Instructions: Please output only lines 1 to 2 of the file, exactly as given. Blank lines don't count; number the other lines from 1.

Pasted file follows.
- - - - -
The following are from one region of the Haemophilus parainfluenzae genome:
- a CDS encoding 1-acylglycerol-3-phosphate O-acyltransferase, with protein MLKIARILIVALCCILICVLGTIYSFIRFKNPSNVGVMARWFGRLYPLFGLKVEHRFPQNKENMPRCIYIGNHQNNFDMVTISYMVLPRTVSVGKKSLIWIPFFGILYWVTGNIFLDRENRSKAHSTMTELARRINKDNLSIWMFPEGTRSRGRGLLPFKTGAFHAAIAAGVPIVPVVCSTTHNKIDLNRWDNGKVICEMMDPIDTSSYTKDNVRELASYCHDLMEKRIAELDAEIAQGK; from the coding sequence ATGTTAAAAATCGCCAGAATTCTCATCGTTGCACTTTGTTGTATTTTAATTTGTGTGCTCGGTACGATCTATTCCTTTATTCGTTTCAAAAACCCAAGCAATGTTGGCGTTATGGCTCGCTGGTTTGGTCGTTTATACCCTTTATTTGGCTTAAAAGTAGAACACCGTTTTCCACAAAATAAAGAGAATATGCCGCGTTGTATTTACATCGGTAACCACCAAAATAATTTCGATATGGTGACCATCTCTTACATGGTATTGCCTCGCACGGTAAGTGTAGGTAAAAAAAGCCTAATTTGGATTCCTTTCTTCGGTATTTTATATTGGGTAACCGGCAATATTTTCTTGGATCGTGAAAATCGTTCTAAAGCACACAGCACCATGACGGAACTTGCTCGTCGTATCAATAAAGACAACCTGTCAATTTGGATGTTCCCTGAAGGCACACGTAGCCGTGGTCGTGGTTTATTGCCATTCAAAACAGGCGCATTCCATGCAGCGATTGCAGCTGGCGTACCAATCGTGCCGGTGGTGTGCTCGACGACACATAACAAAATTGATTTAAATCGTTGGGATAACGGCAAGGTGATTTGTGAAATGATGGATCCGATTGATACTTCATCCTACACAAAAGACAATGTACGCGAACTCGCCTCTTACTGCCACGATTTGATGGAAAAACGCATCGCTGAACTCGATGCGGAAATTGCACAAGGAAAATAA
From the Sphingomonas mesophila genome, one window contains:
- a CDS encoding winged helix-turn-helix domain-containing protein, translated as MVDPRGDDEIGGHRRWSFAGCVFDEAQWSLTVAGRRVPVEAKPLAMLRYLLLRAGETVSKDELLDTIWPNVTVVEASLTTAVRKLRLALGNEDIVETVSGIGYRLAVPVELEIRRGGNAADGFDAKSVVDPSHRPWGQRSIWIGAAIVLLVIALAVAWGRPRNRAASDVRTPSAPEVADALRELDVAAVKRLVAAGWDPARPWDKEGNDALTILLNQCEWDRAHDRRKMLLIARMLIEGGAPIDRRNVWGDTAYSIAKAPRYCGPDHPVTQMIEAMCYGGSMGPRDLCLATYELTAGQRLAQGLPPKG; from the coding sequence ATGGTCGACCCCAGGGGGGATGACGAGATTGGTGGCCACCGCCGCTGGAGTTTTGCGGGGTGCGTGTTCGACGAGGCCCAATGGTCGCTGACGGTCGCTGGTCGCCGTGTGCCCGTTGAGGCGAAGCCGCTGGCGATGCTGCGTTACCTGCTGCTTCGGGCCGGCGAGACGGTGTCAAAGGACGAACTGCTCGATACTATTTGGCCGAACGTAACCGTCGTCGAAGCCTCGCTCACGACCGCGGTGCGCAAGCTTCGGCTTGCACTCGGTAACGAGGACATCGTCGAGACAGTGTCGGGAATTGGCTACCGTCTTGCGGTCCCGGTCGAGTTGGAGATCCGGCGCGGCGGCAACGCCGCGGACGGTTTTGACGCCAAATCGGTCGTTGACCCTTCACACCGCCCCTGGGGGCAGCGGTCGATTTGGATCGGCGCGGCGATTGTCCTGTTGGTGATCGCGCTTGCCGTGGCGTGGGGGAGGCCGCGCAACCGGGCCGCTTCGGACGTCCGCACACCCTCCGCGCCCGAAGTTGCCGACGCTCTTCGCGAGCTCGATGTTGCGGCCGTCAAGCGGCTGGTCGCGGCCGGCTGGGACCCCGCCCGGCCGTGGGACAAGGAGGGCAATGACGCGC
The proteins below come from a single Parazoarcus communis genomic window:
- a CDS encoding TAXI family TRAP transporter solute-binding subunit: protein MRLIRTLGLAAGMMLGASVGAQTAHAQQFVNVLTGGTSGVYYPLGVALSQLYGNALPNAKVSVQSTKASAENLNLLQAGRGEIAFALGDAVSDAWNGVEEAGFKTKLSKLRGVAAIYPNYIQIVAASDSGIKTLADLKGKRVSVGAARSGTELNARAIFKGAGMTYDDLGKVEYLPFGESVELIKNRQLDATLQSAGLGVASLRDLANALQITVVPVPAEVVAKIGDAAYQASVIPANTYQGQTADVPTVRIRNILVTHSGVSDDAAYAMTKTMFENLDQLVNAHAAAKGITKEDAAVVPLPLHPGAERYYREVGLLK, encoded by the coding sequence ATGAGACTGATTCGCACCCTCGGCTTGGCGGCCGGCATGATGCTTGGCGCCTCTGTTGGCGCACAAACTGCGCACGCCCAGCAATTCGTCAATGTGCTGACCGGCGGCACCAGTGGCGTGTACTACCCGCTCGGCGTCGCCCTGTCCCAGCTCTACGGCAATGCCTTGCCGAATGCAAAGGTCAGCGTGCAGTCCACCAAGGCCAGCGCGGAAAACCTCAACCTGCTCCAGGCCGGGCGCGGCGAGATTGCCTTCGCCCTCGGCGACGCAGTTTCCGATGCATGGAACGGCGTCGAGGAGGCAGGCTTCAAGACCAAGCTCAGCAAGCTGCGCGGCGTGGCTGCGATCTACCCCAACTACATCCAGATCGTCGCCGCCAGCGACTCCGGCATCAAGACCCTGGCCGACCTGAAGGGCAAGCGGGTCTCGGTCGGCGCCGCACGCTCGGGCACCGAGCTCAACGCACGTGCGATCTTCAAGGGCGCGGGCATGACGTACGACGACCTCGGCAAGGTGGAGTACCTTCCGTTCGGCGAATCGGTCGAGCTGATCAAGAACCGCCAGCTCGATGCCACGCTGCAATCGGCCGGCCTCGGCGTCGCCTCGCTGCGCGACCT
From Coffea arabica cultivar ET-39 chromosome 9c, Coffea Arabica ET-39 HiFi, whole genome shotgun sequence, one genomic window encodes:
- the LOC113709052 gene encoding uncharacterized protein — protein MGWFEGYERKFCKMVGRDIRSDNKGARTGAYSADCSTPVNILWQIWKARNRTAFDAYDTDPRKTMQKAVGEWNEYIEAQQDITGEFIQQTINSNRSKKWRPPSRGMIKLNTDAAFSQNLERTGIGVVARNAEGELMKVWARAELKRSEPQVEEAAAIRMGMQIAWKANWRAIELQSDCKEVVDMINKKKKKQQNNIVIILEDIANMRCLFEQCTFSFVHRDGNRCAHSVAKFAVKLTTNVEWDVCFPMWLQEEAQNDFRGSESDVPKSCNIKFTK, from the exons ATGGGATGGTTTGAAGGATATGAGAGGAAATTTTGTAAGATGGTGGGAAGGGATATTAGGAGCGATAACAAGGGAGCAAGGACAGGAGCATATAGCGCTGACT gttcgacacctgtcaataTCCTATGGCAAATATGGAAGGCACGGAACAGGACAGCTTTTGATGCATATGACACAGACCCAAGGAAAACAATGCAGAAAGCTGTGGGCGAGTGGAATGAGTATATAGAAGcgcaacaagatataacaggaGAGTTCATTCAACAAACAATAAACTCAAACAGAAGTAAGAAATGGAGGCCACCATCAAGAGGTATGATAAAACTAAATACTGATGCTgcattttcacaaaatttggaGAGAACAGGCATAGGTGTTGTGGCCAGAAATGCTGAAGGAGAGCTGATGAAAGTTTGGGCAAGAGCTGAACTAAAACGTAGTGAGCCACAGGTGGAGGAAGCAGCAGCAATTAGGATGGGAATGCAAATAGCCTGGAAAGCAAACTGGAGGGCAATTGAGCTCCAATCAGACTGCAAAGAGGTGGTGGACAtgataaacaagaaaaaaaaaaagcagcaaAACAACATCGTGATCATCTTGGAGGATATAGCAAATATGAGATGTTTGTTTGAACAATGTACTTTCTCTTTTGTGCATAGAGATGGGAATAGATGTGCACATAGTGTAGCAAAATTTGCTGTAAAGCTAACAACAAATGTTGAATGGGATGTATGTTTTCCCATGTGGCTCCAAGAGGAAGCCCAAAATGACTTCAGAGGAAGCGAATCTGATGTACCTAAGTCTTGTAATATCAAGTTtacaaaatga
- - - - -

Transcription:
The following are from one region of the Haemophilus parainfluenzae genome:
- a CDS encoding 1-acylglycerol-3-phosphate O-acyltransferase, with protein MLKIARILIVALCCILICVLGTIYSFIRFKNPSNVGVMARWFGRLYPLFGLKVEHRFPQNKENMPRCIYIGNHQNNFDMVTISYMVLPRTVSVGKKSLIWIPFFGILYWVTGNIFLDRENRSKAHSTMTELARRINKDNLSIWMFPEGTRSRGRGLLPFKTGAFHAAIAAGVPIVPVVCSTTHNKIDLNRWDNGKVICEMMDPIDTSSYTKDNVRELASYCHDLMEKRIAELDAEIAQGK; from the coding sequence ATGTTAAAAATCGCCAGAATTCTCATCGTTGCACTTTGTTGTATTTTAATTTGTGTGCTCGGTACGATCTATTCCTTTATTCGTTTCAAAAACCCAAGCAATGTTGGCGTTATGGCTCGCTGGTTTGGTCGTTTATACCCTTTATTTGGCTTAAAAGTAGAACACCGTTTTCCACAAAATAAAGAGAATATGCCGCGTTGTATTTACATCGGTAACCACCAAAATAATTTCGATATGGTGACCATCTCTTACATGGTATTGCCTCGCACGGTAAGTGTAGGTAAAAAAAGCCTAATTTGGATTCCTTTCTTCGGTATTTTATATTGGGTAACCGGCAATATTTTCTTGGATCGTGAAAATCGTTCTAAAGCACACAGCACCATGACGGAACTTGCTCGTCGTATCAATAAAGACAACCTGTCAATTTGGATGTTCCCTGAAGGCACACGTAGCCGTGGTCGTGGTTTATTGCCATTCAAAACAGGCGCATTCCATGCAGCGATTGCAGCTGGCGTACCAATCGTGCCGGTGGTGTGCTCGACGACACATAACAAAATTGATTTAAATCGTTGGGATAACGGCAAGGTGATTTGTGAAATGATGGATCCGATTGATACTTCATCCTACACAAAAGACAATGTACGCGAACTCGCCTCTTACTGCCACGATTTGATGGAAAAACGCATCGCTGAACTCGATGCGGAAATTGCACAAGGAAAATAA